The hospital where I had my surgery is the same place that another member had her lumbar disc replacement, which I believe was L4-5 - she, like you, has a Harrington rod based fusion from the early or mid 80s. Until recently disc replacements were only being offered to people with single level problems, and no history of any other issues or problems with their backs, however here in the UK they are now being done for suitable candidates with long fusions, both for lumbar and (at a different hospital) cervical disc replacements.
Ask anything you need to, and I really hope you can get the help you need as soon as possible :-)
28th August 2004, 12:25 PM
Wow, thanks for sharing. Funny thing is, I fell on the ice twice last fall and that's what started my problems, or rather aggravated existing ones to a higher level. I started with one problem, in the SI joint, and saw the chiropractor many times thinking it was out of place. Then the hip and sciatic pain started in. The chiro kept telling me it's not out of place and that's when I went to an MD. It's like several distinct problems all at the same time. Do you think the falling set it off? Makes me wonder. The information you've shared is very helpful.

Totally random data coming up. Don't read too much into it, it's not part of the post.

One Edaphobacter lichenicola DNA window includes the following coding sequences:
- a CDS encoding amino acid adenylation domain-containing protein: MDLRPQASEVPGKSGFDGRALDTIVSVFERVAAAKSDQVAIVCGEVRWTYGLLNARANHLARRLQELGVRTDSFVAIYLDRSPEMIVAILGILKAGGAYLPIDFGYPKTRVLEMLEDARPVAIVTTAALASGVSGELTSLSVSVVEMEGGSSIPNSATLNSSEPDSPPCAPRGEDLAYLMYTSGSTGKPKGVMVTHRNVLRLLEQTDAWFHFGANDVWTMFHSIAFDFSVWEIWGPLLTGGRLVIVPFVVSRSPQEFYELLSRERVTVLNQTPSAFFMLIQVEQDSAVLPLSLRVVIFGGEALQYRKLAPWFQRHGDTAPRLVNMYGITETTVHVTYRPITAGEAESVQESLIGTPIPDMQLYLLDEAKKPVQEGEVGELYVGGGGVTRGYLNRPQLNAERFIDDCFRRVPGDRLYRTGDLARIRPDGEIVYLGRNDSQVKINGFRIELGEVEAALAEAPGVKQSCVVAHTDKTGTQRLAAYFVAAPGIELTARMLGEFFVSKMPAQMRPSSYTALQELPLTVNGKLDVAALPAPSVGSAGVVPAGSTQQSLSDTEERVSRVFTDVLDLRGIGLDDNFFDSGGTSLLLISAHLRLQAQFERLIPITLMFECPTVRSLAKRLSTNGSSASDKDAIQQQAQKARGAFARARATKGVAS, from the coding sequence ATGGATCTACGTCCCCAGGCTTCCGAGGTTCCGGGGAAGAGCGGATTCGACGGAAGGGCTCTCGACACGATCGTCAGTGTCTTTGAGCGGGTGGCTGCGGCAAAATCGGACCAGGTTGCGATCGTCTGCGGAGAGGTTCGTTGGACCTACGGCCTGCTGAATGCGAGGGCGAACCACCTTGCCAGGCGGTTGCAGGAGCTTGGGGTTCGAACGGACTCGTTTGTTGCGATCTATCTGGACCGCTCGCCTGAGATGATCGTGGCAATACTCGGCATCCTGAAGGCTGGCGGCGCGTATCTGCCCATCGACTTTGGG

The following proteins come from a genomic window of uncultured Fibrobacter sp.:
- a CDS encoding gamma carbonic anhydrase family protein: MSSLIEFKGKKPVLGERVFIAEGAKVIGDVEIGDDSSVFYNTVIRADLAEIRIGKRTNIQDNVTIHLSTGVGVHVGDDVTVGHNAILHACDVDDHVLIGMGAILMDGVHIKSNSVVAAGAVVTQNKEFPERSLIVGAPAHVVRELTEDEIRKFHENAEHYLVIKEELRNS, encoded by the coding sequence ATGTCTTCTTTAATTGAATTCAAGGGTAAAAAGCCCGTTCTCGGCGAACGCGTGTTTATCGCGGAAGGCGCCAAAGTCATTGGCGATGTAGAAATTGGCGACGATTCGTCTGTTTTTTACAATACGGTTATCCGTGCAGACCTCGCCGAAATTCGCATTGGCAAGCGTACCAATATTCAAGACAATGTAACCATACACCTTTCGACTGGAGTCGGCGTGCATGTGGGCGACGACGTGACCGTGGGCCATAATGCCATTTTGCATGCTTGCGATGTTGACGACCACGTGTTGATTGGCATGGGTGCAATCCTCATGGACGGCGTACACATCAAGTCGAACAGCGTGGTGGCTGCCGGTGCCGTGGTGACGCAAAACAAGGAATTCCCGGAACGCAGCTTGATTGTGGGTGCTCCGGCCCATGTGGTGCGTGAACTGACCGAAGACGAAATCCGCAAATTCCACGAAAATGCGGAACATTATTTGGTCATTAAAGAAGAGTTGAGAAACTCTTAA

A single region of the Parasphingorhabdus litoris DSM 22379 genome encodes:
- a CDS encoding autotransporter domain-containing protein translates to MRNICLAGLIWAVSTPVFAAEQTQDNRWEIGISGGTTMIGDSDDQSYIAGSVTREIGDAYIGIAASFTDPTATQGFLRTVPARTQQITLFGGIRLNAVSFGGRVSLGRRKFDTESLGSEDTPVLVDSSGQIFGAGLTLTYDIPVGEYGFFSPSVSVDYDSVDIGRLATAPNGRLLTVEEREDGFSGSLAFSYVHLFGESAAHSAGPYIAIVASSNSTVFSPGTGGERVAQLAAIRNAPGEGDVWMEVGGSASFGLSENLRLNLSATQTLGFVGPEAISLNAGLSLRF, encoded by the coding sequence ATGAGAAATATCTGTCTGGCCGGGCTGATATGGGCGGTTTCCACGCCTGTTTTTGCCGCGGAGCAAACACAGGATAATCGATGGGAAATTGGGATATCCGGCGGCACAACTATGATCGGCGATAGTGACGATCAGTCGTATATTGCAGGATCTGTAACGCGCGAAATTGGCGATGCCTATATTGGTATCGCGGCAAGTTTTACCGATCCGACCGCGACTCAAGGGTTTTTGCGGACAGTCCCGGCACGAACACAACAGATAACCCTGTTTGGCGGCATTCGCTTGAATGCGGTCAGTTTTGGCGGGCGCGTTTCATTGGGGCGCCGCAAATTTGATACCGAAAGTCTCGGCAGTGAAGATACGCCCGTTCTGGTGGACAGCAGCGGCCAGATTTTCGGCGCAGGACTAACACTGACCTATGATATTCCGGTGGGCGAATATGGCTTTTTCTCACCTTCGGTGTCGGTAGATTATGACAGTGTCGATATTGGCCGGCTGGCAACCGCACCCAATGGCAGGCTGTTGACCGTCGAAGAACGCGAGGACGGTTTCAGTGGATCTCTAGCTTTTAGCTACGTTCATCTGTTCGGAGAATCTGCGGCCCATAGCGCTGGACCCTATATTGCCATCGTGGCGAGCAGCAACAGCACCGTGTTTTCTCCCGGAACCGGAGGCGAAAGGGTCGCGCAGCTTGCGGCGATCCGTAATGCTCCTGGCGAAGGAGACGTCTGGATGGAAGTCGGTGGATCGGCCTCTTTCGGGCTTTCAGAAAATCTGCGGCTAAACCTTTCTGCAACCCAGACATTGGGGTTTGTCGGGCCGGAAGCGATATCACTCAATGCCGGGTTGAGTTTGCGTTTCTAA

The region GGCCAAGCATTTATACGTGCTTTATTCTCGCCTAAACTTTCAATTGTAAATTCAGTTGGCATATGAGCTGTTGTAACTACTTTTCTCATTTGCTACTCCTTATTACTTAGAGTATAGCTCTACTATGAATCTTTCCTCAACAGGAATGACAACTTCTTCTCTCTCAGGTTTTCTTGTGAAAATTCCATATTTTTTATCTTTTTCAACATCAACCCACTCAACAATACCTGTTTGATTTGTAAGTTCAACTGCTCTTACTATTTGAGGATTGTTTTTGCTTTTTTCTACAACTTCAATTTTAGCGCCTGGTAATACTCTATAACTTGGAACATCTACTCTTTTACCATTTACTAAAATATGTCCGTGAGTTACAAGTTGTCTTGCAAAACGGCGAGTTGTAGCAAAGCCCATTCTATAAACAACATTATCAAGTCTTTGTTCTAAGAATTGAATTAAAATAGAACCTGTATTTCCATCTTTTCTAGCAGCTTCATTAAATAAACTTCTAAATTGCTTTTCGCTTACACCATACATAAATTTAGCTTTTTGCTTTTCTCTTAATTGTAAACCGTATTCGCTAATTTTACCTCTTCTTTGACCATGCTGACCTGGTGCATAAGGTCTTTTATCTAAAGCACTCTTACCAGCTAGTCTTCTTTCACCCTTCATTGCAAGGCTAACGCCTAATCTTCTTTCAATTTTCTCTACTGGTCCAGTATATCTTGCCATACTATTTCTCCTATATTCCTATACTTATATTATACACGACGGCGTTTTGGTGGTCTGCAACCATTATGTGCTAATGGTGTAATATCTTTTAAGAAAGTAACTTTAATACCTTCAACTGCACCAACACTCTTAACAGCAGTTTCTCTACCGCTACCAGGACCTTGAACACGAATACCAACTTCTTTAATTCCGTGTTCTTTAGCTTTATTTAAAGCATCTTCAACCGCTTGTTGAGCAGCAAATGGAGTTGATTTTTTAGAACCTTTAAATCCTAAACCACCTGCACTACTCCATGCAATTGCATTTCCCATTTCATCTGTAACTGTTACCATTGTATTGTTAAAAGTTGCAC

28th August 2004, 01:50 PM
Hi Candy welcome to sso :welcome: :welcome2: i havent had any surgery yet
28th August 2004, 06:57 PM
Hi Candy. I havent had surgury, just a brace but I wanted to wish you a warm welcome. You will love it here!
29th August 2004, 12:02 AM
hi candy welcome to sso i had my spinal fusion june 26th 2003
29th August 2004, 01:15 AM
Hey! Welcome to SSO! My name is lindsay and i'm 15 and i'm getting sugeory november 10th
29th August 2004, 01:20 AM
hey Candy, I can't help you, as I had my surgery just over a year ago, but I'd like to also welcome you to SSO. Welcome!
30th August 2004, 11:17 AM
Hi Candy and welcome to our family .I had a Harrington rod in 1976 and have suffered with pain in the sciatica region and my neck for many years .I had a Byant disc replacement in my neck earlier this year after I kept losing all the feeling in my arm .I'm waiting to go back to see how bad the discs below my fusion are as they are playing up a bit but I do put them through quite a lot as I still love playing sport and wont rest up . There are now replacing all discs but in a lot of countries this is still a trial operation , I would only have a pelvic fusion as a last result and would hold on and see if a new disc is an option .It may be best to find a surgeon that does the Op .I would like to say my neck was a hundred percent better but it hurts like hell right now but thats probably due to a heavy landing on my paraglider .Hope to chat soon , take care .Pikey.